Saturday, October 19, 2013
A group working to create a vision for the Lawrence Cultural District is close to presenting its final recommendations to the City Commission.
Balancing the East Lawrence neighborhood’s fear of gentrification with a goal of promoting economic investment — in the district and citywide — has been a theme since the Cultural District Task Force began meeting in April.
City Commissioner Bob Schumm, task force chairman, said that fear has been the hardest part of discussions but that he’s confident the two sides are coming together.
“We have, thus far, reached consensus on every issue we have had difficulty with,” he said, following the group’s meeting this week.
The task force plans to finish the final draft of its document, “Recommendations for Enhancing the Lawrence Cultural District,” and present it to the City Commission in November.
The city formally established the district in February. It’s roughly bounded by the Kansas River, 15th Street, Kentucky Street and the Burroughs Creek Trail.
One of the task force’s key recommendations will be for the city to hire a cultural planner to develop a plan, implement it and provide ongoing marketing for the district.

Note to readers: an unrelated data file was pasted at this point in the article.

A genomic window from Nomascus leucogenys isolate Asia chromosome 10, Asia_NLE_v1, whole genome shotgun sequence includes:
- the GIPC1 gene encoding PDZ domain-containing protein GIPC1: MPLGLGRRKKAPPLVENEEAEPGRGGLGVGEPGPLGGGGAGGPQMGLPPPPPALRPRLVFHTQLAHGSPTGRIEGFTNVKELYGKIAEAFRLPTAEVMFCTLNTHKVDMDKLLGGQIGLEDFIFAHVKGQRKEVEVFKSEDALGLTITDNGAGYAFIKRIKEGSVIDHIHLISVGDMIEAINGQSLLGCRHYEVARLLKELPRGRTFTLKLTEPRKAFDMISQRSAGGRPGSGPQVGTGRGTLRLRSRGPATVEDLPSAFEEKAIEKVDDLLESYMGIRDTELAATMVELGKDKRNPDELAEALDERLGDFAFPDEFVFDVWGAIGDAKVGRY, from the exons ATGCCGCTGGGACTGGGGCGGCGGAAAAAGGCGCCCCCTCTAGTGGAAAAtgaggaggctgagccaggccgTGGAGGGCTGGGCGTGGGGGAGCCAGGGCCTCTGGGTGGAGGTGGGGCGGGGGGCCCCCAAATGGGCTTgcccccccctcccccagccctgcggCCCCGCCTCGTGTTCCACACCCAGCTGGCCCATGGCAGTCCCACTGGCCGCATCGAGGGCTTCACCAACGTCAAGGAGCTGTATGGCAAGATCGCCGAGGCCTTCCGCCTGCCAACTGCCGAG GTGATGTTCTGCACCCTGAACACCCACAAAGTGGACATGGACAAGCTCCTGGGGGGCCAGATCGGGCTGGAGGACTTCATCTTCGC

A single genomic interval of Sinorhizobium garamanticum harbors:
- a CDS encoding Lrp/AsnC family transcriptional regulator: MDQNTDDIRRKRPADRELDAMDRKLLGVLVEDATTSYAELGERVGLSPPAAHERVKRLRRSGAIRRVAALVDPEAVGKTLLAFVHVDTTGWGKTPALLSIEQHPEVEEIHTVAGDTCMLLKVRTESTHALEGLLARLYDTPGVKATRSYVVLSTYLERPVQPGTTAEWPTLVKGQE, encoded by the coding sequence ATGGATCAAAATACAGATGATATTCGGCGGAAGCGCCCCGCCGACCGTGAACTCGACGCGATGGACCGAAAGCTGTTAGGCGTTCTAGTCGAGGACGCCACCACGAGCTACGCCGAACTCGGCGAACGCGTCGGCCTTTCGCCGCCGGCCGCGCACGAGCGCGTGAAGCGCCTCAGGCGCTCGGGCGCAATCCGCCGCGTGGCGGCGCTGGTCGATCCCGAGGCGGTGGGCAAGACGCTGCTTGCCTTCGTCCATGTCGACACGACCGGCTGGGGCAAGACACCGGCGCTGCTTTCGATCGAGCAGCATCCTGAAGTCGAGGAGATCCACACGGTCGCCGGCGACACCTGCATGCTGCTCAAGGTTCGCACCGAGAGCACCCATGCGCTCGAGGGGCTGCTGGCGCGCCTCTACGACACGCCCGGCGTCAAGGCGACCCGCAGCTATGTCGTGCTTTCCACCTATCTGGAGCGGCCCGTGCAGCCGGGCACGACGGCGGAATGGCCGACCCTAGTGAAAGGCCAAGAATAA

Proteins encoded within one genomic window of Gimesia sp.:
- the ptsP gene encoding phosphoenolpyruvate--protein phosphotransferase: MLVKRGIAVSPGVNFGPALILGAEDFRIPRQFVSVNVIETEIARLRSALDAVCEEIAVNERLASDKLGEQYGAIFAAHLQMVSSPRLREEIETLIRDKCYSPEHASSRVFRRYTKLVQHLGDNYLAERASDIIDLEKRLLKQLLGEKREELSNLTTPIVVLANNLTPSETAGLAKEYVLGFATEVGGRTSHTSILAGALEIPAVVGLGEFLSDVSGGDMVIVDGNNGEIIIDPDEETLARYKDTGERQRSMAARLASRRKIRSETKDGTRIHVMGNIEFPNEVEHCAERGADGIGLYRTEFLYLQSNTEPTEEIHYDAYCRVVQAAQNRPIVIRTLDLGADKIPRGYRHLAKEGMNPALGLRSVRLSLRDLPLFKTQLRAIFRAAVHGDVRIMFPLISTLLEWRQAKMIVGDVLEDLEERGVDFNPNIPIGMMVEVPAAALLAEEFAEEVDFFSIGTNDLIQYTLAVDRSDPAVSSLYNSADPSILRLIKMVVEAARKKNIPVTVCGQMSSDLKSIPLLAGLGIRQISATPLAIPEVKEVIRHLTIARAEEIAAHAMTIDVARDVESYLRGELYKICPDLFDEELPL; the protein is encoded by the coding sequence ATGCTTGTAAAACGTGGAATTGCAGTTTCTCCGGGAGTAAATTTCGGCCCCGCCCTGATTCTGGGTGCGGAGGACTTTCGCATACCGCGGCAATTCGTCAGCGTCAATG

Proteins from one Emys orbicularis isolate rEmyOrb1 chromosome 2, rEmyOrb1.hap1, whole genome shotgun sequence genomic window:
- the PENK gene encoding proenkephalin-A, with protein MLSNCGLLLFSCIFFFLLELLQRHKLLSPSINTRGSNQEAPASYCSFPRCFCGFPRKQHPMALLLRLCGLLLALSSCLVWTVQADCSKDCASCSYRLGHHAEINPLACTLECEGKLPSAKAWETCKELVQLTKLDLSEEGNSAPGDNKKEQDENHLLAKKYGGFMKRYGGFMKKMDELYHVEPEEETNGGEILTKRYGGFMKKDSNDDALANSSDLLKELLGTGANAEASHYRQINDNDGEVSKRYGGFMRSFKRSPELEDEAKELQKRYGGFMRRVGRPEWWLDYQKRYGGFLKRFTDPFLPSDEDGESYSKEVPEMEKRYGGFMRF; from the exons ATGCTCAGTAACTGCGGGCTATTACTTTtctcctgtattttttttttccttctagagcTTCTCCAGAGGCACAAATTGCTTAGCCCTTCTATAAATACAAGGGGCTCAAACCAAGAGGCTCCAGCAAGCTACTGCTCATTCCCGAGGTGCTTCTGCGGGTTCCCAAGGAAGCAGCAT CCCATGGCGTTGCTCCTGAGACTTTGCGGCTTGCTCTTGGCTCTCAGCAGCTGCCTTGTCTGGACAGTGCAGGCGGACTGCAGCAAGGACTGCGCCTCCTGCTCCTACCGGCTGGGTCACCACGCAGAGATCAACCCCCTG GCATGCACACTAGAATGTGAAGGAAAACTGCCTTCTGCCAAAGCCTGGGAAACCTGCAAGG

Another top suggestion in the task force’s draft is improving infrastructure — particularly in ways that enhance walkability, such as improving lighting and widening sidewalks to be wheelchair-accessible. The draft also recommends that the city develop a formal community-wide cultural plan, expand Final Fridays, pursue other events to draw people downtown, encourage public art in the district and preserve the district’s unique culture and socio-economic mix.
At Thursday’s meeting, East Lawrence residents on the task force pushed for removing from the draft terms such as economy, capitalize, revitalization and investment. K.T. Walsh said those words made it seem like the plan’s focus was on moneymaking.
Lawrence Arts Center executive director Susan Tate and other task force members, however, argued that without those terms, their plan won’t get the support it needs. After all, groups like the City Commission, Chamber of Commerce and Convention and Visitors Bureau are important parts of the target audience.
“They have to hear the language like this,” Tate said.
Schumm agreed that City Commission members would probably look for potential return on investment before approving any money for the plan.
He said he sees that as increasing “heads on beds” and people eating in restaurants, buying art and going to concerts downtown — not gentrification, or changing the area in ways that would increase property values so much that low-income residents couldn’t afford to live there anymore.
Ultimately the task force agreed to keep some of the terms and remove others, as well as specify the right type of economic investment.
“One thing we really don’t want to do is destroy the district we’re trying to promote,” Schumm said.